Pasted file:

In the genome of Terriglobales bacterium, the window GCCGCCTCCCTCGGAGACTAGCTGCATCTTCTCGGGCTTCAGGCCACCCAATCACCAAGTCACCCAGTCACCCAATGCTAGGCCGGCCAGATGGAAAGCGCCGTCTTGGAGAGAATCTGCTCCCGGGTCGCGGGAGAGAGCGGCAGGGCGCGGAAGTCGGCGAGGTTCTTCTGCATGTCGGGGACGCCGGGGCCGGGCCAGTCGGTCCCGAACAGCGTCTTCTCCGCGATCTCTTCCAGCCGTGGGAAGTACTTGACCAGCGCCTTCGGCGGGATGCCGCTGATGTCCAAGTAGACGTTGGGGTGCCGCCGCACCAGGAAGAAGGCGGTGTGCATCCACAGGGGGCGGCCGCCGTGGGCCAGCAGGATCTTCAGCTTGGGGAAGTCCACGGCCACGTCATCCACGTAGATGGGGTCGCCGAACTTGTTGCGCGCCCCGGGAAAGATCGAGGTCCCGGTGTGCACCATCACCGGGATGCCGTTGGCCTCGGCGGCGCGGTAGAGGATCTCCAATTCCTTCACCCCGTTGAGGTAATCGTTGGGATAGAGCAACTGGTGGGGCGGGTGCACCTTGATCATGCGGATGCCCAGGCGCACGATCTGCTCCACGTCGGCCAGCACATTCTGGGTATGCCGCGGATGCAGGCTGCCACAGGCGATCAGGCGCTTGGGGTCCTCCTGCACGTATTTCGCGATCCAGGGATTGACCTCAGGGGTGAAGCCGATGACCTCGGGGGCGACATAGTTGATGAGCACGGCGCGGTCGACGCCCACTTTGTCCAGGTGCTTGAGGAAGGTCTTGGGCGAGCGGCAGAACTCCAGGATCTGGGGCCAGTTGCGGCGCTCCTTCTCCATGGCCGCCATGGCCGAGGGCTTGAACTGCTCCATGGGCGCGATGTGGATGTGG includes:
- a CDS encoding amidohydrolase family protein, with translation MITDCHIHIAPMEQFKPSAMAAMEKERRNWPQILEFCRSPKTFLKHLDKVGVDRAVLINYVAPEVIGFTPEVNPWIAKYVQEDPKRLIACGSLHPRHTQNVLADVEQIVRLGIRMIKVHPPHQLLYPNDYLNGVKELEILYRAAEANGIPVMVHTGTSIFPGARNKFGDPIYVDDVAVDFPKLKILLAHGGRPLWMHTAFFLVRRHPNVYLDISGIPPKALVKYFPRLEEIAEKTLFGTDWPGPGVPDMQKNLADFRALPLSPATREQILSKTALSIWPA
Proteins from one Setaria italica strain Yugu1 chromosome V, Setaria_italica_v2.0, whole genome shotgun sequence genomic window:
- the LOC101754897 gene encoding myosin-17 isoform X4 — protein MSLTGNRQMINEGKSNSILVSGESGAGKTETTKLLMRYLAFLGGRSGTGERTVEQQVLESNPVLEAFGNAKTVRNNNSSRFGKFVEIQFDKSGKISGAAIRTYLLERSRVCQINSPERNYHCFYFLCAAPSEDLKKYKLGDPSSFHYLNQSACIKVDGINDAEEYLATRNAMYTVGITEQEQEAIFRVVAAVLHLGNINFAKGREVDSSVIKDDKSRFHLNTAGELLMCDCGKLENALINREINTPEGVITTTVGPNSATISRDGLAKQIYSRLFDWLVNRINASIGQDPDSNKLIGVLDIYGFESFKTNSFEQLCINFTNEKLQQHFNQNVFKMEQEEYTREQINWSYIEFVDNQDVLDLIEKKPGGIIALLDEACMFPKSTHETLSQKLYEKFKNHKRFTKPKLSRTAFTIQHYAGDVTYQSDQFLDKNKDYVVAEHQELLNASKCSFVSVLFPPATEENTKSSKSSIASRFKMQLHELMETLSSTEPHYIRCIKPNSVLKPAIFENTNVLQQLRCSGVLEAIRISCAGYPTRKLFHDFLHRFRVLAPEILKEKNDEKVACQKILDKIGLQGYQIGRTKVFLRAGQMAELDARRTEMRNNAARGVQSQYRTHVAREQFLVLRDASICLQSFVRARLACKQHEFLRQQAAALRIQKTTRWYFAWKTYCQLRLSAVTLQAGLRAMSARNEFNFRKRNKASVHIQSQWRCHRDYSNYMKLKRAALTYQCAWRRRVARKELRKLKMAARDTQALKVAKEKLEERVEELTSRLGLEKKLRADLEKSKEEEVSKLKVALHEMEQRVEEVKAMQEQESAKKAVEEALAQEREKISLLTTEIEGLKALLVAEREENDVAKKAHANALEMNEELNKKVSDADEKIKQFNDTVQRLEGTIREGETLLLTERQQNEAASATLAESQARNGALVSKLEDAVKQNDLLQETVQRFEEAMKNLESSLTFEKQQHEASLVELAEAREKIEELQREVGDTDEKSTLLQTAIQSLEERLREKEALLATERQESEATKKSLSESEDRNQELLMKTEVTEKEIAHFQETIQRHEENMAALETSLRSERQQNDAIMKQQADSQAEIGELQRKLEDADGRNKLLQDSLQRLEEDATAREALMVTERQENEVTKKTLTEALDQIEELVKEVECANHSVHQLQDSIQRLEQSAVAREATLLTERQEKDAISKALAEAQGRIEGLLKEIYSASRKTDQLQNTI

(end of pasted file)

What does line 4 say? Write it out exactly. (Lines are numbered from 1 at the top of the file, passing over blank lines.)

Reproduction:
- the LOC101754897 gene encoding myosin-17 isoform X4 — protein MSLTGNRQMINEGKSNSILVSGESGAGKTETTKLLMRYLAFLGGRSGTGERTVEQQVLESNPVLEAFGNAKTVRNNNSSRFGKFVEIQFDKSGKISGAAIRTYLLERSRVCQINSPERNYHCFYFLCAAPSEDLKKYKLGDPSSFHYLNQSACIKVDGINDAEEYLATRNAMYTVGITEQEQEAIFRVVAAVLHLGNINFAKGREVDSSVIKDDKSRFHLNTAGELLMCDCGKLENALINREINTPEGVITTTVGPNSATISRDGLAKQIYSRLFDWLVNRINASIGQDPDSNKLIGVLDIYGFESFKTNSFEQLCINFTNEKLQQHFNQNVFKMEQEEYTREQINWSYIEFVDNQDVLDLIEKKPGGIIALLDEACMFPKSTHETLSQKLYEKFKNHKRFTKPKLSRTAFTIQHYAGDVTYQSDQFLDKNKDYVVAEHQELLNASKCSFVSVLFPPATEENTKSSKSSIASRFKMQLHELMETLSSTEPHYIRCIKPNSVLKPAIFENTNVLQQLRCSGVLEAIRISCAGYPTRKLFHDFLHRFRVLAPEILKEKNDEKVACQKILDKIGLQGYQIGRTKVFLRAGQMAELDARRTEMRNNAARGVQSQYRTHVAREQFLVLRDASICLQSFVRARLACKQHEFLRQQAAALRIQKTTRWYFAWKTYCQLRLSAVTLQAGLRAMSARNEFNFRKRNKASVHIQSQWRCHRDYSNYMKLKRAALTYQCAWRRRVARKELRKLKMAARDTQALKVAKEKLEERVEELTSRLGLEKKLRADLEKSKEEEVSKLKVALHEMEQRVEEVKAMQEQESAKKAVEEALAQEREKISLLTTEIEGLKALLVAEREENDVAKKAHANALEMNEELNKKVSDADEKIKQFNDTVQRLEGTIREGETLLLTERQQNEAASATLAESQARNGALVSKLEDAVKQNDLLQETVQRFEEAMKNLESSLTFEKQQHEASLVELAEAREKIEELQREVGDTDEKSTLLQTAIQSLEERLREKEALLATERQESEATKKSLSESEDRNQELLMKTEVTEKEIAHFQETIQRHEENMAALETSLRSERQQNDAIMKQQADSQAEIGELQRKLEDADGRNKLLQDSLQRLEEDATAREALMVTERQENEVTKKTLTEALDQIEELVKEVECANHSVHQLQDSIQRLEQSAVAREATLLTERQEKDAISKALAEAQGRIEGLLKEIYSASRKTDQLQNTI